Comment on Saito et al, page 1366
Hemophagocytic syndrome is a disorder characterized by fever, hepatosplenomegaly, pancytopenia, and the presence in the bone marrow, lymph nodes, liver, and spleen of macrophages that have phagocytized red cells, erythroblasts, platelets, or other hematopoietic cells.
Hemophagocytic syndrome is part of fatal primary Epstein-Barr virus (EBV) infection that occurs in children with X-linked lymphoproliferative disorder and familial hemophagocytic lymphohistiocytosis. The former is associated with mutations in the SAP/SH2D1A gene that results in abnormal T-cell activation specific to EBV infection and the latter with either mutation of perforin 1 gene (PRF1), or the UNC13D gene leading to defective granule exocytosis, or mutations of the STX11 gene associated with abnormal intracellular trafficking. In both diseases there is an abnormal production of T helper 1 (Th-1) cytokines leading to macrophage activation.1,2
In adults, the hemophagocytic syndrome is associated with a variety of viral, bacterial, and parasitic infections, autoimmune disorders, and lymphomas, predominantly of the T-cell type. In all these conditions, there is an uncontrolled T-cell activation, with overproduction of Th-1 cytokines as well. In sporadic cases of EBV infection associated with the hemophagocytic syndrome, it has been shown that EBV late membrane protein 1 suppresses the transcription of normal SAP/SH2D1A.3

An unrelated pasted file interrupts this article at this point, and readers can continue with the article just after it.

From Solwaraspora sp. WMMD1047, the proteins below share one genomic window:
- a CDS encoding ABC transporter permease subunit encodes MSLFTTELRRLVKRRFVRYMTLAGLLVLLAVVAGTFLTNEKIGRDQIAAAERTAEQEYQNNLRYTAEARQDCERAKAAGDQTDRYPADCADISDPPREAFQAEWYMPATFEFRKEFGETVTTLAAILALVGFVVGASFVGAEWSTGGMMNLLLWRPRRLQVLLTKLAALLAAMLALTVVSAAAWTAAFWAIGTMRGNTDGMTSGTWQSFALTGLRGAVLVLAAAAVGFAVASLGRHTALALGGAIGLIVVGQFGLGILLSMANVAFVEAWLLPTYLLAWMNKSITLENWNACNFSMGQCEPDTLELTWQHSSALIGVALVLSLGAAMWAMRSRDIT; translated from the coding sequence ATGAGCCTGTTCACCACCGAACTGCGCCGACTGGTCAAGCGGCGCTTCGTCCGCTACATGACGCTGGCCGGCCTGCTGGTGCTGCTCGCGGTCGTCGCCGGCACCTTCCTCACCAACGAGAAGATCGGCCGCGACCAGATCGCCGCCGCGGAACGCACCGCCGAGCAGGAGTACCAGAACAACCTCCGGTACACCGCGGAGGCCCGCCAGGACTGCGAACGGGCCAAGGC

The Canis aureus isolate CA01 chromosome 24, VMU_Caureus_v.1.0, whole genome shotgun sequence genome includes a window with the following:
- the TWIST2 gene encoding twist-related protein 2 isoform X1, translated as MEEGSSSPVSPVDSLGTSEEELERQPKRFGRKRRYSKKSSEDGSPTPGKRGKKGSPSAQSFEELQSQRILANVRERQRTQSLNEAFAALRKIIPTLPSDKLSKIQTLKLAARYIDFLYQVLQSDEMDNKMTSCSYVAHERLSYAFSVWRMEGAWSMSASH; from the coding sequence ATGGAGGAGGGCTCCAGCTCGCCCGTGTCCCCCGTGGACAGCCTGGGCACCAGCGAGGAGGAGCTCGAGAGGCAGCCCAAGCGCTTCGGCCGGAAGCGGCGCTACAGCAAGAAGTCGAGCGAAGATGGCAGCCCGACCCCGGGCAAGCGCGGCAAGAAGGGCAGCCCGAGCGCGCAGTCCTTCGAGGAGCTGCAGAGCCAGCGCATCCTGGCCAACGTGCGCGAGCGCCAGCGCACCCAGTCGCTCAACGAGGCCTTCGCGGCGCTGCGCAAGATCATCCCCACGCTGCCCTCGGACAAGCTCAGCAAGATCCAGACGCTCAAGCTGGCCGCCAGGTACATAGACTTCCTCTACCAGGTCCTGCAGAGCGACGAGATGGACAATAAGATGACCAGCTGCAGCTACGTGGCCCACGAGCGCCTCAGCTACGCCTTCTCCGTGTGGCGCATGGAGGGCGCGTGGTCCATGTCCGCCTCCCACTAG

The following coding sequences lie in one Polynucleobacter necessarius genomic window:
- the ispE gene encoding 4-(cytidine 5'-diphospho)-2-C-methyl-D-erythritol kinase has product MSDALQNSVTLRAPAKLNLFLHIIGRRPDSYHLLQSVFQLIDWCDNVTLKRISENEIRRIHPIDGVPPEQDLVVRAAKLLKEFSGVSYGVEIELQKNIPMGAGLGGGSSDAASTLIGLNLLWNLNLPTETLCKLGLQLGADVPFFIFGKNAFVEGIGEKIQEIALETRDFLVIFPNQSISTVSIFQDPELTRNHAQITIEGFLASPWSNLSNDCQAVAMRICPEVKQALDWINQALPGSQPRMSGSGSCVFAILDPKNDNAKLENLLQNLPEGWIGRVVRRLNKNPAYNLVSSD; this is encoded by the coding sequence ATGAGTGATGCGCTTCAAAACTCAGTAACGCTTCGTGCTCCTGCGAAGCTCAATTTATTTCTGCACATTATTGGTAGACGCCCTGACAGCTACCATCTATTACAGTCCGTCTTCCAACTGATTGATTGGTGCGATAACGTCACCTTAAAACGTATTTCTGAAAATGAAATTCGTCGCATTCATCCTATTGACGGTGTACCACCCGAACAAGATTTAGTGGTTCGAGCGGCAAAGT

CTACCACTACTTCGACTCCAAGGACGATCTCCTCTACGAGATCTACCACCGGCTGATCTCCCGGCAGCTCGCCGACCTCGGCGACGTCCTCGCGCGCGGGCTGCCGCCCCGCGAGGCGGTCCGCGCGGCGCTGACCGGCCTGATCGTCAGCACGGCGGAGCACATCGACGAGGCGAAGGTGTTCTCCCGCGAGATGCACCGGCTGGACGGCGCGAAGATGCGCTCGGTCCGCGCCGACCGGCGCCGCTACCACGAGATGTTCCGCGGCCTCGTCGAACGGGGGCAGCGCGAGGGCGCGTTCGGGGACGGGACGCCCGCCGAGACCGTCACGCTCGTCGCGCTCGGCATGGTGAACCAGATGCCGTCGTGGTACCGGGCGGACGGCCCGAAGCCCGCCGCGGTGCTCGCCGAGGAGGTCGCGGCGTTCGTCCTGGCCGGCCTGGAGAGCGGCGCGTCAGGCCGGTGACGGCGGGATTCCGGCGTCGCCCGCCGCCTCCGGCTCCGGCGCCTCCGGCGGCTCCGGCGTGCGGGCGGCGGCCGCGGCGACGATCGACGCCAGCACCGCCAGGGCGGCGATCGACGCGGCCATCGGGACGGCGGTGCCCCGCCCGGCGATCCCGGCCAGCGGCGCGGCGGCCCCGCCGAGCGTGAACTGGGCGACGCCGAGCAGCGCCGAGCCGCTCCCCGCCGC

In this issue of Blood, Saito and colleagues describe the first in vitro observation of hemophagocytosis in cultures of CD34+ cells in the presence of thrombopoietin and tumor necrosis factor-α (TNF-α). Under these conditions the number of generated megakaryocytes decreased with appearance of monocytic cells having the immunophenotype of dendritic cells. These dendritic cells were in close association with developing megakaryocytes and contained CD61+ intracellular material indicative of phagocytosis of megakaryocyte cytoplasm. In addition, these dendritic cells were capable of activating autologous T lymphocytes in vitro. They went further to investigate the type of phagocytic cells in bone marrow smears from patients with the hemophagocytic syndrome and identified a significant percentage of these cells as having the immunophenotypic characteristics of dendritic cells. Previous work by the same group has shown phagocytosis of immature erythroid cells by dendritic cells in cultures of CD34+ cells in the presence of erythropoietin (EPO) and TNF-α.4
These observations shed more light on the role of dendritic cells in the hemophagocytic syndrome, in particular their contribution to the process of hemophagocytosis and its propagation through further activation of autologous T lymphocytes. In addition, they raise the possibility that dendritic cells with phagocytic activity may contribute during their development in the bone marrow to the development of tolerance to molecules released from dying or damaged hematopoietic cells. ▪